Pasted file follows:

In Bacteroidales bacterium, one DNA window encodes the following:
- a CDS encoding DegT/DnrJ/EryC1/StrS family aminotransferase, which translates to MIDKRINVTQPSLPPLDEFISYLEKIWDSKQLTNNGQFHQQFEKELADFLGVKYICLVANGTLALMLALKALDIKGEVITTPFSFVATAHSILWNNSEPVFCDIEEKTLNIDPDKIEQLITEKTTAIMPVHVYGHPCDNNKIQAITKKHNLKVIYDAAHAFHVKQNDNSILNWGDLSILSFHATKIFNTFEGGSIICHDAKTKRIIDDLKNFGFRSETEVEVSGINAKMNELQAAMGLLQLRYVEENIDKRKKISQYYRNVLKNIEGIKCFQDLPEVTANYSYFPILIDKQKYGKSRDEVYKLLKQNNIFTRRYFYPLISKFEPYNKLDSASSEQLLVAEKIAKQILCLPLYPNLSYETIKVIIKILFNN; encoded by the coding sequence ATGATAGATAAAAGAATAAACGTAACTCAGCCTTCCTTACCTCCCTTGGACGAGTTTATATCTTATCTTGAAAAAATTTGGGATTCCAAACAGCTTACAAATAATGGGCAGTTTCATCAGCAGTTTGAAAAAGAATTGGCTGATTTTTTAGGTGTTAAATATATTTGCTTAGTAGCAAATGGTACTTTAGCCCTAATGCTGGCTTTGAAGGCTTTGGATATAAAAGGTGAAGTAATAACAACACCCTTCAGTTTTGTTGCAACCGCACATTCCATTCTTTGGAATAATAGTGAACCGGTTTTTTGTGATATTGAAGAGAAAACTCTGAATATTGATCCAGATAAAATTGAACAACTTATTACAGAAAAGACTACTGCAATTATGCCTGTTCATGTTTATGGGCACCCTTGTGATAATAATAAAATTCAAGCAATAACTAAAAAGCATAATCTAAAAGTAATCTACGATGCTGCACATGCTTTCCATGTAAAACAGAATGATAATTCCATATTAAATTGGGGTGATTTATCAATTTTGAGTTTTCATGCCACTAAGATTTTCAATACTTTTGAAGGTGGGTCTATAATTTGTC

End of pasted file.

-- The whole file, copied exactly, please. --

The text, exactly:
In Bacteroidales bacterium, one DNA window encodes the following:
- a CDS encoding DegT/DnrJ/EryC1/StrS family aminotransferase, which translates to MIDKRINVTQPSLPPLDEFISYLEKIWDSKQLTNNGQFHQQFEKELADFLGVKYICLVANGTLALMLALKALDIKGEVITTPFSFVATAHSILWNNSEPVFCDIEEKTLNIDPDKIEQLITEKTTAIMPVHVYGHPCDNNKIQAITKKHNLKVIYDAAHAFHVKQNDNSILNWGDLSILSFHATKIFNTFEGGSIICHDAKTKRIIDDLKNFGFRSETEVEVSGINAKMNELQAAMGLLQLRYVEENIDKRKKISQYYRNVLKNIEGIKCFQDLPEVTANYSYFPILIDKQKYGKSRDEVYKLLKQNNIFTRRYFYPLISKFEPYNKLDSASSEQLLVAEKIAKQILCLPLYPNLSYETIKVIIKILFNN; encoded by the coding sequence ATGATAGATAAAAGAATAAACGTAACTCAGCCTTCCTTACCTCCCTTGGACGAGTTTATATCTTATCTTGAAAAAATTTGGGATTCCAAACAGCTTACAAATAATGGGCAGTTTCATCAGCAGTTTGAAAAAGAATTGGCTGATTTTTTAGGTGTTAAATATATTTGCTTAGTAGCAAATGGTACTTTAGCCCTAATGCTGGCTTTGAAGGCTTTGGATATAAAAGGTGAAGTAATAACAACACCCTTCAGTTTTGTTGCAACCGCACATTCCATTCTTTGGAATAATAGTGAACCGGTTTTTTGTGATATTGAAGAGAAAACTCTGAATATTGATCCAGATAAAATTGAACAACTTATTACAGAAAAGACTACTGCAATTATGCCTGTTCATGTTTATGGGCACCCTTGTGATAATAATAAAATTCAAGCAATAACTAAAAAGCATAATCTAAAAGTAATCTACGATGCTGCACATGCTTTCCATGTAAAACAGAATGATAATTCCATATTAAATTGGGGTGATTTATCAATTTTGAGTTTTCATGCCACTAAGATTTTCAATACTTTTGAAGGTGGGTCTATAATTTGTC